"Let's be very honest," said Seth Kaplan, with Airline Weekly. "Airlines, or companies in any industry, don't merge for consumer benefit. They merge to help themselves, but that doesn't mean it has to be bad for consumers."
As one of the Justice Department stipulations for the merger, the big carriers would have to sell takeoff and landing slots at major airports, including Reagan National. That could mean an expansion in larger cities of cheaper flights.
"I think it's a win for the low-cost carriers," said Charlie Leocha, a consume advocate. "All of a sudden they now have access to all of the major markets that they couldn't get before."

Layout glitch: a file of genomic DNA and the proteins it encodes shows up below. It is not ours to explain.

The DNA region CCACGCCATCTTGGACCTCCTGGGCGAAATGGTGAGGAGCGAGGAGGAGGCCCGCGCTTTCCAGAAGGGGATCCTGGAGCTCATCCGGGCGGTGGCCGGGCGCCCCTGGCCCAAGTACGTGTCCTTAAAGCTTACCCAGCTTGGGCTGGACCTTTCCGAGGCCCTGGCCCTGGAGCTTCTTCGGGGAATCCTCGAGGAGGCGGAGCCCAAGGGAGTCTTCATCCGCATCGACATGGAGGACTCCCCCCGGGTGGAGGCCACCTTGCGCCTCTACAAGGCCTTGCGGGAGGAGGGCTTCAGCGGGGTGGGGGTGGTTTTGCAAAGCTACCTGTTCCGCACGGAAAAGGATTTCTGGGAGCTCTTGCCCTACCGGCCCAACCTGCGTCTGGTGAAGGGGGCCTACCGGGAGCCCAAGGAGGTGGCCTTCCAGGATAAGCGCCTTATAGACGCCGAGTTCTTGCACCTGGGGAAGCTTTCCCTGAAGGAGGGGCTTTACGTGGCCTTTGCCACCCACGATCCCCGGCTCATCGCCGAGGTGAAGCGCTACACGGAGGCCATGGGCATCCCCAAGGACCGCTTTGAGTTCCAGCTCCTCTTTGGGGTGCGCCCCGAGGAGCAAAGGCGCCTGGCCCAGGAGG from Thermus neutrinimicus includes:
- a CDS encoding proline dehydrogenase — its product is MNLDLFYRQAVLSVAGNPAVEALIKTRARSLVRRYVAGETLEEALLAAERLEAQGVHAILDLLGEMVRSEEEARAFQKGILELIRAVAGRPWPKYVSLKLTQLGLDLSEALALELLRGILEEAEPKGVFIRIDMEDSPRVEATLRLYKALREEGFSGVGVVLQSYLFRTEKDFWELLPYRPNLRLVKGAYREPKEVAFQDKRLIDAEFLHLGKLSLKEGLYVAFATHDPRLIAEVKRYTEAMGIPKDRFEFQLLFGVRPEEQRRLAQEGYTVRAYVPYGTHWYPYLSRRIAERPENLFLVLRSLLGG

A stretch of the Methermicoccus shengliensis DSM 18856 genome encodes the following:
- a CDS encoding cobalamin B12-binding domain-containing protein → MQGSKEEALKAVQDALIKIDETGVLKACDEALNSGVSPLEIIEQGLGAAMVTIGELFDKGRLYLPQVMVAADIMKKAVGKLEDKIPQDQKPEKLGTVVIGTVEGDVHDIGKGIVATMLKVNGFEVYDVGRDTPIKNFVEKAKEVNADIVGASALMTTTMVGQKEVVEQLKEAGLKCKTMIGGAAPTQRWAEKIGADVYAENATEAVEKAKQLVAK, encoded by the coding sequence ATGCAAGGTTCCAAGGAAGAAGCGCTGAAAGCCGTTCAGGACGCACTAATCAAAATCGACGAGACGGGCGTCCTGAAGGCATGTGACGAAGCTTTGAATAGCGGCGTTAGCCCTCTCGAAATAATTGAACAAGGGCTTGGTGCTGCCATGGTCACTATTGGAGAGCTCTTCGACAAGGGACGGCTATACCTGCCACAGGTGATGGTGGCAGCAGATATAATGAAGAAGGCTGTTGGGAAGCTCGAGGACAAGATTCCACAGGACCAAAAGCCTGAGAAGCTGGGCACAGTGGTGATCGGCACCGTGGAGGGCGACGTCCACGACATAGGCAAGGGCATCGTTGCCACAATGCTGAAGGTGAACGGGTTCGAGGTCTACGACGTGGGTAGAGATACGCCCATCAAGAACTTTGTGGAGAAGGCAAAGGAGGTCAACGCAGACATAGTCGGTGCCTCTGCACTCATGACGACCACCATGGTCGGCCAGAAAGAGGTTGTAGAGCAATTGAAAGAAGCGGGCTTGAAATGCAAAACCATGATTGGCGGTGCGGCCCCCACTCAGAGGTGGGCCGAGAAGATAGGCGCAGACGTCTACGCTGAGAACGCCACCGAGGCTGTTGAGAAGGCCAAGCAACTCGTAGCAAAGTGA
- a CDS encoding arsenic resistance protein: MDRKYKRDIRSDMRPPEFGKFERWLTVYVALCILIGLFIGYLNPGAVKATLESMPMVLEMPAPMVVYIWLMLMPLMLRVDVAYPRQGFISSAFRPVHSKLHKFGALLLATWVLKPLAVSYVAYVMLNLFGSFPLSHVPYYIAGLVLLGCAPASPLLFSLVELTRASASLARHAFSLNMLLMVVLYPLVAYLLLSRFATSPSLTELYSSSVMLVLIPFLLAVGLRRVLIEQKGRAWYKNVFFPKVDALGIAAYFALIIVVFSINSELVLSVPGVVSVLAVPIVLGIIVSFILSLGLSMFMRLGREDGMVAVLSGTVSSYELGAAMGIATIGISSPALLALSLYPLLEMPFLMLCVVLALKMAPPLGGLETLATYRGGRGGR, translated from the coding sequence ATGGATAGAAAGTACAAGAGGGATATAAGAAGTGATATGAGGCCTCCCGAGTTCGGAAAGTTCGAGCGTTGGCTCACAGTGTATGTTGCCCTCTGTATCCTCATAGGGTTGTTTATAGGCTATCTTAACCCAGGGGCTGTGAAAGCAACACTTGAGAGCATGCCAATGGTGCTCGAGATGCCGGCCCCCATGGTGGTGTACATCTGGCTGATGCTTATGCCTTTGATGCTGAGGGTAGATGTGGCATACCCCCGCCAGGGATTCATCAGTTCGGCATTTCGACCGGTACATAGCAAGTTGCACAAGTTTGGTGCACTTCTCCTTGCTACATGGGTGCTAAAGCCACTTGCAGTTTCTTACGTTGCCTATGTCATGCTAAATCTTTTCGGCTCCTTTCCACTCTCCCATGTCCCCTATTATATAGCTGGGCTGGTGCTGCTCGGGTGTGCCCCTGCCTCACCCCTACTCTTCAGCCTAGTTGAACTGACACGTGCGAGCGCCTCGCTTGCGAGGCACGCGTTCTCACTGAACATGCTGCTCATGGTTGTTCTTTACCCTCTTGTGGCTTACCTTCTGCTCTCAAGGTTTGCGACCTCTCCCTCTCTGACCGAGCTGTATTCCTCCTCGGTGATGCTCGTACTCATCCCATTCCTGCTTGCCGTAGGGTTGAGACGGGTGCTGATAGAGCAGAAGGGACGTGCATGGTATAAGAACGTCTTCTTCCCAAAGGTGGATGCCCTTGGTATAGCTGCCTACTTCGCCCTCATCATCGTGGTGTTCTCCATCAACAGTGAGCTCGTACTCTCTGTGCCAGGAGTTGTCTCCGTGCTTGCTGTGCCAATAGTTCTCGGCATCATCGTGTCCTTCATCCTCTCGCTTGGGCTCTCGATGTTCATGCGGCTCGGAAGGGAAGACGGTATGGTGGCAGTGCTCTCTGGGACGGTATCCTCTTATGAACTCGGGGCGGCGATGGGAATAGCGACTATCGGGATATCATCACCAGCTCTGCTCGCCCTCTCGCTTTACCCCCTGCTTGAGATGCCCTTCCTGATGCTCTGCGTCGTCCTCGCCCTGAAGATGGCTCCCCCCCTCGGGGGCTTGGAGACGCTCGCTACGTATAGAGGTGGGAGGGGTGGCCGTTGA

It's unclear if Augusta would benefit from the merger at this point. Airport officials said they hope to possibly add new routes in the future, but their focus right now is to ensure our link to the nation's capital remains uninterrupted.
"We hope we will keep it because, like I said, it has been very popular for us and I know the community would hate for it to go," said Smith.